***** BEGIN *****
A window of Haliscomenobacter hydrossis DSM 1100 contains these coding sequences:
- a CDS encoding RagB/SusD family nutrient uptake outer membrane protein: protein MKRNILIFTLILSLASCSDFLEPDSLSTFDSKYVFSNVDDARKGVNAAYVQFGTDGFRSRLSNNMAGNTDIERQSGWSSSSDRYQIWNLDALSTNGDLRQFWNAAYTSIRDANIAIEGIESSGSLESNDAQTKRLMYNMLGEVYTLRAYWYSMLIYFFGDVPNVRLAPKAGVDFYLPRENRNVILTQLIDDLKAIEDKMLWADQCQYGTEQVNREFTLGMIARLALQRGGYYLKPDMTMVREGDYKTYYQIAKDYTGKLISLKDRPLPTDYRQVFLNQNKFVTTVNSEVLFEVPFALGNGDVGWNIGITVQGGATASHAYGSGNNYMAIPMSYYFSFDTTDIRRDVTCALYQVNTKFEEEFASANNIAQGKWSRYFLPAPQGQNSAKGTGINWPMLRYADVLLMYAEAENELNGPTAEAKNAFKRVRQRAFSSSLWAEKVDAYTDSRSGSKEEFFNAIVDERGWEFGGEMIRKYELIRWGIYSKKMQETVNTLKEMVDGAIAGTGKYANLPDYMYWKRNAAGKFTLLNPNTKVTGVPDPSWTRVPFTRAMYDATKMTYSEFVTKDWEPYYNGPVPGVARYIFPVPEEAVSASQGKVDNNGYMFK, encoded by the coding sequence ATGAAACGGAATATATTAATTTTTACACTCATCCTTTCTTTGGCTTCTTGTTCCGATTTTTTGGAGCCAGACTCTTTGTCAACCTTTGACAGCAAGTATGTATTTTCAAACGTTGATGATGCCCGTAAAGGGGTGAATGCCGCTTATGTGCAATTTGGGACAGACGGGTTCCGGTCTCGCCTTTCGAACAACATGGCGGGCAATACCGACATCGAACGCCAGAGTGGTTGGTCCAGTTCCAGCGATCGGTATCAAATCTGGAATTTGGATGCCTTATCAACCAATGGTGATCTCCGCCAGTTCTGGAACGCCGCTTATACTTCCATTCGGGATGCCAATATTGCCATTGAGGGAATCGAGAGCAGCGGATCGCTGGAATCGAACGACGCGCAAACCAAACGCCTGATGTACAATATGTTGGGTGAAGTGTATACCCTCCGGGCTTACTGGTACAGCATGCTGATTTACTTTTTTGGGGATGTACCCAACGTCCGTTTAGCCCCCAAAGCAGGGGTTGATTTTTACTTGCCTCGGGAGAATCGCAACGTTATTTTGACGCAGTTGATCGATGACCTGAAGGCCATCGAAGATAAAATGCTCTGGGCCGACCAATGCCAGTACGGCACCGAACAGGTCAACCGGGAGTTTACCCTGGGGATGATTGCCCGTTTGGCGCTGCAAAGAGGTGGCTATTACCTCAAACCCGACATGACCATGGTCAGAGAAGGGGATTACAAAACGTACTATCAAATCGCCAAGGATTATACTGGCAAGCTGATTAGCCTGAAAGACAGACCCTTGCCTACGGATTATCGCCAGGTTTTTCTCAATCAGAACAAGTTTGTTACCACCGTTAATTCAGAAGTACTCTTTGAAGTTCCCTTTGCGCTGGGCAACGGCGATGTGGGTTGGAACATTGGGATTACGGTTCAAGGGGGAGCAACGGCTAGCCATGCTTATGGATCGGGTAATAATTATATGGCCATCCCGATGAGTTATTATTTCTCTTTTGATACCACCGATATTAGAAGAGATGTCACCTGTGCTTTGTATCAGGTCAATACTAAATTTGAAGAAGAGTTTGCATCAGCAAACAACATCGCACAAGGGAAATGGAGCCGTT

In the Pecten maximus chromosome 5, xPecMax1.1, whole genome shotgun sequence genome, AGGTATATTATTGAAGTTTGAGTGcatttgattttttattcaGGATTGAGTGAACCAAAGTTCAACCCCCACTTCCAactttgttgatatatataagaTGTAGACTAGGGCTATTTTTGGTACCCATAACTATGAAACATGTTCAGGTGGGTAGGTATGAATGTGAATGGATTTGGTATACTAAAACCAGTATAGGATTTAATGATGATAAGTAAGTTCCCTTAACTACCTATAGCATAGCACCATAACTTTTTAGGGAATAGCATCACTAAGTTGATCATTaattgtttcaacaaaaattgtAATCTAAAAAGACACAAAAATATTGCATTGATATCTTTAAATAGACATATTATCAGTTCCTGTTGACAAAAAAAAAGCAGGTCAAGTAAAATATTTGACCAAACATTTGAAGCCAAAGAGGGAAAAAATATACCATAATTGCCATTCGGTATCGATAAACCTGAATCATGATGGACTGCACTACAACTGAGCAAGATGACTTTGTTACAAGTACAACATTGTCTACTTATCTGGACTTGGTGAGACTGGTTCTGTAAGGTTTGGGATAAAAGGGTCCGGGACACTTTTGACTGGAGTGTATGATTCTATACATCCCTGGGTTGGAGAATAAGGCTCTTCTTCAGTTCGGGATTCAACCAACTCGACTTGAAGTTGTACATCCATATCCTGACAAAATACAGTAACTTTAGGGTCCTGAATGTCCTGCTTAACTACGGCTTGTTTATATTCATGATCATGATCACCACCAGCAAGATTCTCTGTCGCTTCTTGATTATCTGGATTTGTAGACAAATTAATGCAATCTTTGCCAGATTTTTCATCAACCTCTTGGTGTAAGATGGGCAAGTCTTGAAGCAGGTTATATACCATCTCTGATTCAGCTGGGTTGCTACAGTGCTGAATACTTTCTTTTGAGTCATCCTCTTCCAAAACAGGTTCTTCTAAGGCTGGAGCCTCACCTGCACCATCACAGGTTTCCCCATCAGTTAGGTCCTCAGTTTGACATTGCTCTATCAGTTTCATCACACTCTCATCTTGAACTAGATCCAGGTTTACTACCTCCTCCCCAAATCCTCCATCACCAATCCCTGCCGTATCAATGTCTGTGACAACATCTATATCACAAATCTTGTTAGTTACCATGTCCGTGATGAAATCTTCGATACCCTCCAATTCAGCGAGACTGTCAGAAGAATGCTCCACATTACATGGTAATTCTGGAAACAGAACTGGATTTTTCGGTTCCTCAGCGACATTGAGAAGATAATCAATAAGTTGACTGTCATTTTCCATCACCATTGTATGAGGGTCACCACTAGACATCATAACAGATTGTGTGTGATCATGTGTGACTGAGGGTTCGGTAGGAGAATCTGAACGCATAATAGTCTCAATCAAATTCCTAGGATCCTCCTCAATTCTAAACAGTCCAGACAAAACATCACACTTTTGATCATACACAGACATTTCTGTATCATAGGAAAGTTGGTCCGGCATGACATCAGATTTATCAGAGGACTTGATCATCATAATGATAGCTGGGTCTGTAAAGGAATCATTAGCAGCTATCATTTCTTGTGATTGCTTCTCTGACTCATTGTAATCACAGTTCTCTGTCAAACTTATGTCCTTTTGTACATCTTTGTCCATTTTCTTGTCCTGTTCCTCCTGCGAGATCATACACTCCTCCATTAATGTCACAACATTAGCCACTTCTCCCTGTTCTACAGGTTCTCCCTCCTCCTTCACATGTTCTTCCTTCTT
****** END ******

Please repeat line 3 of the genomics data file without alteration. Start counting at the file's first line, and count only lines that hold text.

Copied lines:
In the Pecten maximus chromosome 5, xPecMax1.1, whole genome shotgun sequence genome, AGGTATATTATTGAAGTTTGAGTGcatttgattttttattcaGGATTGAGTGAACCAAAGTTCAACCCCCACTTCCAactttgttgatatatataagaTGTAGACTAGGGCTATTTTTGGTACCCATAACTATGAAACATGTTCAGGTGGGTAGGTATGAATGTGAATGGATTTGGTATACTAAAACCAGTATAGGATTTAATGATGATAAGTAAGTTCCCTTAACTACCTATAGCATAGCACCATAACTTTTTAGGGAATAGCATCACTAAGTTGATCATTaattgtttcaacaaaaattgtAATCTAAAAAGACACAAAAATATTGCATTGATATCTTTAAATAGACATATTATCAGTTCCTGTTGACAAAAAAAAAGCAGGTCAAGTAAAATATTTGACCAAACATTTGAAGCCAAAGAGGGAAAAAATATACCATAATTGCCATTCGGTATCGATAAACCTGAATCATGATGGACTGCACTACAACTGAGCAAGATGACTTTGTTACAAGTACAACATTGTCTACTTATCTGGACTTGGTGAGACTGGTTCTGTAAGGTTTGGGATAAAAGGGTCCGGGACACTTTTGACTGGAGTGTATGATTCTATACATCCCTGGGTTGGAGAATAAGGCTCTTCTTCAGTTCGGGATTCAACCAACTCGACTTGAAGTTGTACATCCATATCCTGACAAAATACAGTAACTTTAGGGTCCTGAATGTCCTGCTTAACTACGGCTTGTTTATATTCATGATCATGATCACCACCAGCAAGATTCTCTGTCGCTTCTTGATTATCTGGATTTGTAGACAAATTAATGCAATCTTTGCCAGATTTTTCATCAACCTCTTGGTGTAAGATGGGCAAGTCTTGAAGCAGGTTATATACCATCTCTGATTCAGCTGGGTTGCTACAGTGCTGAATACTTTCTTTTGAGTCATCCTCTTCCAAAACAGGTTCTTCTAAGGCTGGAGCCTCACCTGCACCATCACAGGTTTCCCCATCAGTTAGGTCCTCAGTTTGACATTGCTCTATCAGTTTCATCACACTCTCATCTTGAACTAGATCCAGGTTTACTACCTCCTCCCCAAATCCTCCATCACCAATCCCTGCCGTATCAATGTCTGTGACAACATCTATATCACAAATCTTGTTAGTTACCATGTCCGTGATGAAATCTTCGATACCCTCCAATTCAGCGAGACTGTCAGAAGAATGCTCCACATTACATGGTAATTCTGGAAACAGAACTGGATTTTTCGGTTCCTCAGCGACATTGAGAAGATAATCAATAAGTTGACTGTCATTTTCCATCACCATTGTATGAGGGTCACCACTAGACATCATAACAGATTGTGTGTGATCATGTGTGACTGAGGGTTCGGTAGGAGAATCTGAACGCATAATAGTCTCAATCAAATTCCTAGGATCCTCCTCAATTCTAAACAGTCCAGACAAAACATCACACTTTTGATCATACACAGACATTTCTGTATCATAGGAAAGTTGGTCCGGCATGACATCAGATTTATCAGAGGACTTGATCATCATAATGATAGCTGGGTCTGTAAAGGAATCATTAGCAGCTATCATTTCTTGTGATTGCTTCTCTGACTCATTGTAATCACAGTTCTCTGTCAAACTTATGTCCTTTTGTACATCTTTGTCCATTTTCTTGTCCTGTTCCTCCTGCGAGATCATACACTCCTCCATTAATGTCACAACATTAGCCACTTCTCCCTGTTCTACAGGTTCTCCCTCCTCCTTCACATGTTCTTCCTTCTT